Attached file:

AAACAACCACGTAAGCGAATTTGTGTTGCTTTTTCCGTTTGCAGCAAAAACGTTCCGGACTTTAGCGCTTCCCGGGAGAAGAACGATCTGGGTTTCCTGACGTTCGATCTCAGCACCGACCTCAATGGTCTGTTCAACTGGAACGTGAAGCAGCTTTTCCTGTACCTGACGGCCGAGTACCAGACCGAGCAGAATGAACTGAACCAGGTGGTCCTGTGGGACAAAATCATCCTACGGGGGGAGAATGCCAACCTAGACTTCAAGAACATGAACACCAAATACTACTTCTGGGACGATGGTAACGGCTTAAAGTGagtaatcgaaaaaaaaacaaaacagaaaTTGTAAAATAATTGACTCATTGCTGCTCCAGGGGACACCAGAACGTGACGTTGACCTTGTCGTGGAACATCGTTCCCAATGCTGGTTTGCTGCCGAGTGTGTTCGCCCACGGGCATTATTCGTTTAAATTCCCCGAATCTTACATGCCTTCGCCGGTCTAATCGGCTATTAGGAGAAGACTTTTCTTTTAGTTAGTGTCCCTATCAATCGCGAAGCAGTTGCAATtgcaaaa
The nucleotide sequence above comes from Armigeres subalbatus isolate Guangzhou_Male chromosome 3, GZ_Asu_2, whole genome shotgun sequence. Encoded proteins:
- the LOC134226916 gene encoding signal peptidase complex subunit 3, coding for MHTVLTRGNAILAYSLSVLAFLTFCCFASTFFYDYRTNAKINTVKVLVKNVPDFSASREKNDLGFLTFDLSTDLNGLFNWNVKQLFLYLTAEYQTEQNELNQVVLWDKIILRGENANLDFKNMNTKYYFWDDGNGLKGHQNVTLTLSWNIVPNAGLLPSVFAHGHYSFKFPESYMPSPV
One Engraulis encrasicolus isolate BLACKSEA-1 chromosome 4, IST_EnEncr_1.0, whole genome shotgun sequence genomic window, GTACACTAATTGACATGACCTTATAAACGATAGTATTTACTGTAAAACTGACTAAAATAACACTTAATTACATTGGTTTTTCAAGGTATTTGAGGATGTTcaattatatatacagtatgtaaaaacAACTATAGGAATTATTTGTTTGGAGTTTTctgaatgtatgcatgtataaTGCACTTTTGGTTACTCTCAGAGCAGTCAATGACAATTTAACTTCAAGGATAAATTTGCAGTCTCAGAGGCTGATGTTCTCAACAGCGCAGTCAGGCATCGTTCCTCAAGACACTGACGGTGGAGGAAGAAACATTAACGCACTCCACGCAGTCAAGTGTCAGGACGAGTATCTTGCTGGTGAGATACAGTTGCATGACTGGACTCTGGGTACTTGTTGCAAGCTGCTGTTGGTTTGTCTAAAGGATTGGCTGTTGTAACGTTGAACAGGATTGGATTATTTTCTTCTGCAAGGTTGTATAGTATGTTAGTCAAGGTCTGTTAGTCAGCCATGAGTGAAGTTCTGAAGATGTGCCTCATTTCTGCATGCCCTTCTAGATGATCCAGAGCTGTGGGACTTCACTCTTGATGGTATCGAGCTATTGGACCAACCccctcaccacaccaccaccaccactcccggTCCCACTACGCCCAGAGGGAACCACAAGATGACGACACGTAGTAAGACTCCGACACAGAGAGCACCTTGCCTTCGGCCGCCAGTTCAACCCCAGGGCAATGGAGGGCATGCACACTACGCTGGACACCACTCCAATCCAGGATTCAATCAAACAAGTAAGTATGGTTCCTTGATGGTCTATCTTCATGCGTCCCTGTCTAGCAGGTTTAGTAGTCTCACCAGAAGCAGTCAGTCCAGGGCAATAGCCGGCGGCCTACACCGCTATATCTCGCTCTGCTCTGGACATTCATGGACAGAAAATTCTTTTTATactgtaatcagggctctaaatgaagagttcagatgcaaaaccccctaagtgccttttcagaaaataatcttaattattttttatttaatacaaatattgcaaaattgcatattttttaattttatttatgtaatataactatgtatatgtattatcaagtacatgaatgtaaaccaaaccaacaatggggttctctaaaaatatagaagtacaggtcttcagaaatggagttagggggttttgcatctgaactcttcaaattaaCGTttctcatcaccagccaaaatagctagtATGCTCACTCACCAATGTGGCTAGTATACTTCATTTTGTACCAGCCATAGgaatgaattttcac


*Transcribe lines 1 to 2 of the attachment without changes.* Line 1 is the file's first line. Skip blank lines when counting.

AAACAACCACGTAAGCGAATTTGTGTTGCTTTTTCCGTTTGCAGCAAAAACGTTCCGGACTTTAGCGCTTCCCGGGAGAAGAACGATCTGGGTTTCCTGACGTTCGATCTCAGCACCGACCTCAATGGTCTGTTCAACTGGAACGTGAAGCAGCTTTTCCTGTACCTGACGGCCGAGTACCAGACCGAGCAGAATGAACTGAACCAGGTGGTCCTGTGGGACAAAATCATCCTACGGGGGGAGAATGCCAACCTAGACTTCAAGAACATGAACACCAAATACTACTTCTGGGACGATGGTAACGGCTTAAAGTGagtaatcgaaaaaaaaacaaaacagaaaTTGTAAAATAATTGACTCATTGCTGCTCCAGGGGACACCAGAACGTGACGTTGACCTTGTCGTGGAACATCGTTCCCAATGCTGGTTTGCTGCCGAGTGTGTTCGCCCACGGGCATTATTCGTTTAAATTCCCCGAATCTTACATGCCTTCGCCGGTCTAATCGGCTATTAGGAGAAGACTTTTCTTTTAGTTAGTGTCCCTATCAATCGCGAAGCAGTTGCAATtgcaaaa
The nucleotide sequence above comes from Armigeres subalbatus isolate Guangzhou_Male chromosome 3, GZ_Asu_2, whole genome shotgun sequence. Encoded proteins: